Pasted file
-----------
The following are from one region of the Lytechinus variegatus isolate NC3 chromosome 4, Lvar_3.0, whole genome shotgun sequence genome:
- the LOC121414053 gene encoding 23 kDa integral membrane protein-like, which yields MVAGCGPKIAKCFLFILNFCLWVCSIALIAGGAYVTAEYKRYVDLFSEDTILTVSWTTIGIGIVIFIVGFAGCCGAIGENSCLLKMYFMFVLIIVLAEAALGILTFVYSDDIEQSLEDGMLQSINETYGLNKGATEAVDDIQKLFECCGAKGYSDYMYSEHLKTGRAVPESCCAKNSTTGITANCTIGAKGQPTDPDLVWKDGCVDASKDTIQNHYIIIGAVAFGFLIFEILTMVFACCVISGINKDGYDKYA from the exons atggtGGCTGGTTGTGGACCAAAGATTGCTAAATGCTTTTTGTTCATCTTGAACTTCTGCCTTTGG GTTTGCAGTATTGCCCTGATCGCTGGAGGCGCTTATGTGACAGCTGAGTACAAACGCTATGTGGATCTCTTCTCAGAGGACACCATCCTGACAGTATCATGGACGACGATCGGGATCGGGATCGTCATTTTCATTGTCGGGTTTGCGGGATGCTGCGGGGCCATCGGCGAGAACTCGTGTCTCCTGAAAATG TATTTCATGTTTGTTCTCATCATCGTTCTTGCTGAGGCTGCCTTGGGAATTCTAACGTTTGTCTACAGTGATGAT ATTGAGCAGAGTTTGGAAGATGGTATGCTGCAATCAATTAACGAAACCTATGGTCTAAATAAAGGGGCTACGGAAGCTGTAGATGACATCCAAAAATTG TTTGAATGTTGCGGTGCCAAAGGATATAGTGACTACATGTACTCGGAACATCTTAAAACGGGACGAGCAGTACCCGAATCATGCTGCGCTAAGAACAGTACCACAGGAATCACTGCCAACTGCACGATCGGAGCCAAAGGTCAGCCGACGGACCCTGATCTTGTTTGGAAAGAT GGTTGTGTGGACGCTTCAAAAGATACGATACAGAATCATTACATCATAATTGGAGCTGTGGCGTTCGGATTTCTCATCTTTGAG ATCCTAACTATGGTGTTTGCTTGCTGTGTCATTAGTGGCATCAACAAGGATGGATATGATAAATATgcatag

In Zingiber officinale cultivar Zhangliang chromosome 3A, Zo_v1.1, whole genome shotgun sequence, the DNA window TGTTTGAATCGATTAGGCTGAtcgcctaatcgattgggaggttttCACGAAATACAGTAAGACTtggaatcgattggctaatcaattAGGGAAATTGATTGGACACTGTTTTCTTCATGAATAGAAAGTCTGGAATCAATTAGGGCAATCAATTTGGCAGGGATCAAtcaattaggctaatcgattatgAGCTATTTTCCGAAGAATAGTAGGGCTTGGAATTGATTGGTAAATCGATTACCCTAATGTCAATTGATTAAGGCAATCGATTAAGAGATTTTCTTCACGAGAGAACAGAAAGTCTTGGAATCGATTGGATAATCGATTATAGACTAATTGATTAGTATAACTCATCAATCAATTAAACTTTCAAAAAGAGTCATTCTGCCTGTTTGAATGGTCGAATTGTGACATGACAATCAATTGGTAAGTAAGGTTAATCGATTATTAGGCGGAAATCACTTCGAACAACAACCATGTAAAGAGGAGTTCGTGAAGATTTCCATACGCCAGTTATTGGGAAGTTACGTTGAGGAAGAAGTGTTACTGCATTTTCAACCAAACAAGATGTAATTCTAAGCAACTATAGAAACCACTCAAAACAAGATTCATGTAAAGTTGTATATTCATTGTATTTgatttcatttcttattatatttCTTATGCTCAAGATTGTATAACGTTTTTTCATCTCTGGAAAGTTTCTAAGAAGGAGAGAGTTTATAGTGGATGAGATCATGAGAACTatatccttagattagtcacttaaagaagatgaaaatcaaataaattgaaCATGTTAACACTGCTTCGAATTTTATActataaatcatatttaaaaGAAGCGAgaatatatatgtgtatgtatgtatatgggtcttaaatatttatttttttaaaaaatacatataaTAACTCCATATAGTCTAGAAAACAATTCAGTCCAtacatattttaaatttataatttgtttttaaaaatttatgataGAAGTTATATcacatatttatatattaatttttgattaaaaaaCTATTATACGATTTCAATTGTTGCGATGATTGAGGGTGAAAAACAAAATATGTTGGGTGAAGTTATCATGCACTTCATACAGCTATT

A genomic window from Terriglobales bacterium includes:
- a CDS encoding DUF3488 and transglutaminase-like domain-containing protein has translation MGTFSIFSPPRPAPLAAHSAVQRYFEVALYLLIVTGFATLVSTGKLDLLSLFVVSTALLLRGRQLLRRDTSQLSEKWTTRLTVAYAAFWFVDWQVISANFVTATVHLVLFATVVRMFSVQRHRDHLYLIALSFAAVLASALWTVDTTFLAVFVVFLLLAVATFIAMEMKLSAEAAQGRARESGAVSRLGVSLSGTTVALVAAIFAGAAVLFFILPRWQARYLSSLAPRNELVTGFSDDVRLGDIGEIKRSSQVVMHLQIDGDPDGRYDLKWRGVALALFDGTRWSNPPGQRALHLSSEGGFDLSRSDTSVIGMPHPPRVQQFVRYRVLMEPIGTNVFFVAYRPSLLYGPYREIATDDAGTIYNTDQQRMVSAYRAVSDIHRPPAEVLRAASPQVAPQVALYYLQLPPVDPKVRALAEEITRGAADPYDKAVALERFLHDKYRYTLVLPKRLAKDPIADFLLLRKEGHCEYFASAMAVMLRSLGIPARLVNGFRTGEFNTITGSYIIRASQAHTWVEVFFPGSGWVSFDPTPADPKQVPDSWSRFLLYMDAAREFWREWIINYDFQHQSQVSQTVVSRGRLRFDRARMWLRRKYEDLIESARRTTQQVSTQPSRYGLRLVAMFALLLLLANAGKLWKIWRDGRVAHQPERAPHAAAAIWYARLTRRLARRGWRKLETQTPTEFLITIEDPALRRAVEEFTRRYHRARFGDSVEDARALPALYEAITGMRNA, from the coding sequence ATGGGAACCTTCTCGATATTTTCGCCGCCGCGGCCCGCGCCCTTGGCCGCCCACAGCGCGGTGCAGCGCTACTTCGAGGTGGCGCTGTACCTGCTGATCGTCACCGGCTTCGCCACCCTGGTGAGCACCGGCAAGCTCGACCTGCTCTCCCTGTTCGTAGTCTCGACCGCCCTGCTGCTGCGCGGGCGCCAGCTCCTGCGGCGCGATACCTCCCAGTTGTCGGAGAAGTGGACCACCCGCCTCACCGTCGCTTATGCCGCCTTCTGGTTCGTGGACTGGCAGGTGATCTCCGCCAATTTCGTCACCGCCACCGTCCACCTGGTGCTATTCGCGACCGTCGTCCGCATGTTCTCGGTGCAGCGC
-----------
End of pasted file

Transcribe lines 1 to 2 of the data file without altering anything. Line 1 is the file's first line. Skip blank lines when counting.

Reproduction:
The following are from one region of the Lytechinus variegatus isolate NC3 chromosome 4, Lvar_3.0, whole genome shotgun sequence genome:
- the LOC121414053 gene encoding 23 kDa integral membrane protein-like, which yields MVAGCGPKIAKCFLFILNFCLWVCSIALIAGGAYVTAEYKRYVDLFSEDTILTVSWTTIGIGIVIFIVGFAGCCGAIGENSCLLKMYFMFVLIIVLAEAALGILTFVYSDDIEQSLEDGMLQSINETYGLNKGATEAVDDIQKLFECCGAKGYSDYMYSEHLKTGRAVPESCCAKNSTTGITANCTIGAKGQPTDPDLVWKDGCVDASKDTIQNHYIIIGAVAFGFLIFEILTMVFACCVISGINKDGYDKYA from the exons atggtGGCTGGTTGTGGACCAAAGATTGCTAAATGCTTTTTGTTCATCTTGAACTTCTGCCTTTGG GTTTGCAGTATTGCCCTGATCGCTGGAGGCGCTTATGTGACAGCTGAGTACAAACGCTATGTGGATCTCTTCTCAGAGGACACCATCCTGACAGTATCATGGACGACGATCGGGATCGGGATCGTCATTTTCATTGTCGGGTTTGCGGGATGCTGCGGGGCCATCGGCGAGAACTCGTGTCTCCTGAAAATG TATTTCATGTTTGTTCTCATCATCGTTCTTGCTGAGGCTGCCTTGGGAATTCTAACGTTTGTCTACAGTGATGAT ATTGAGCAGAGTTTGGAAGATGGTATGCTGCAATCAATTAACGAAACCTATGGTCTAAATAAAGGGGCTACGGAAGCTGTAGATGACATCCAAAAATTG TTTGAATGTTGCGGTGCCAAAGGATATAGTGACTACATGTACTCGGAACATCTTAAAACGGGACGAGCAGTACCCGAATCATGCTGCGCTAAGAACAGTACCACAGGAATCACTGCCAACTGCACGATCGGAGCCAAAGGTCAGCCGACGGACCCTGATCTTGTTTGGAAAGAT GGTTGTGTGGACGCTTCAAAAGATACGATACAGAATCATTACATCATAATTGGAGCTGTGGCGTTCGGATTTCTCATCTTTGAG ATCCTAACTATGGTGTTTGCTTGCTGTGTCATTAGTGGCATCAACAAGGATGGATATGATAAATATgcatag